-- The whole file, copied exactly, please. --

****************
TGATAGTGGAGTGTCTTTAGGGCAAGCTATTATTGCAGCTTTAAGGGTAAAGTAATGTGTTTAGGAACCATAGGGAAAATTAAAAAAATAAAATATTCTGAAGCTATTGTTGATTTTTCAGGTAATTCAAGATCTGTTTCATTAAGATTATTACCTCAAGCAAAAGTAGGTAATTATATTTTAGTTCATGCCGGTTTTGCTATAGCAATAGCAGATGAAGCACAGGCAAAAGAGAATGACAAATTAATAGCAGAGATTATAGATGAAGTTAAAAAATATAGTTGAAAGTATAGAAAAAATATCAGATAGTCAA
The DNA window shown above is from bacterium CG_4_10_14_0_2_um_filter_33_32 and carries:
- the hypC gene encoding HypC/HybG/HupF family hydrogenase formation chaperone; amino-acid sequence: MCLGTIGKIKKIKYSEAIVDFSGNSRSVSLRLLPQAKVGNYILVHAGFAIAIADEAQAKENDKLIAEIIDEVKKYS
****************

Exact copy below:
TGATAGTGGAGTGTCTTTAGGGCAAGCTATTATTGCAGCTTTAAGGGTAAAGTAATGTGTTTAGGAACCATAGGGAAAATTAAAAAAATAAAATATTCTGAAGCTATTGTTGATTTTTCAGGTAATTCAAGATCTGTTTCATTAAGATTATTACCTCAAGCAAAAGTAGGTAATTATATTTTAGTTCATGCCGGTTTTGCTATAGCAATAGCAGATGAAGCACAGGCAAAAGAGAATGACAAATTAATAGCAGAGATTATAGATGAAGTTAAAAAATATAGTTGAAAGTATAGAAAAAATATCAGATAGTCAA
The DNA window shown above is from bacterium CG_4_10_14_0_2_um_filter_33_32 and carries:
- the hypC gene encoding HypC/HybG/HupF family hydrogenase formation chaperone; amino-acid sequence: MCLGTIGKIKKIKYSEAIVDFSGNSRSVSLRLLPQAKVGNYILVHAGFAIAIADEAQAKENDKLIAEIIDEVKKYS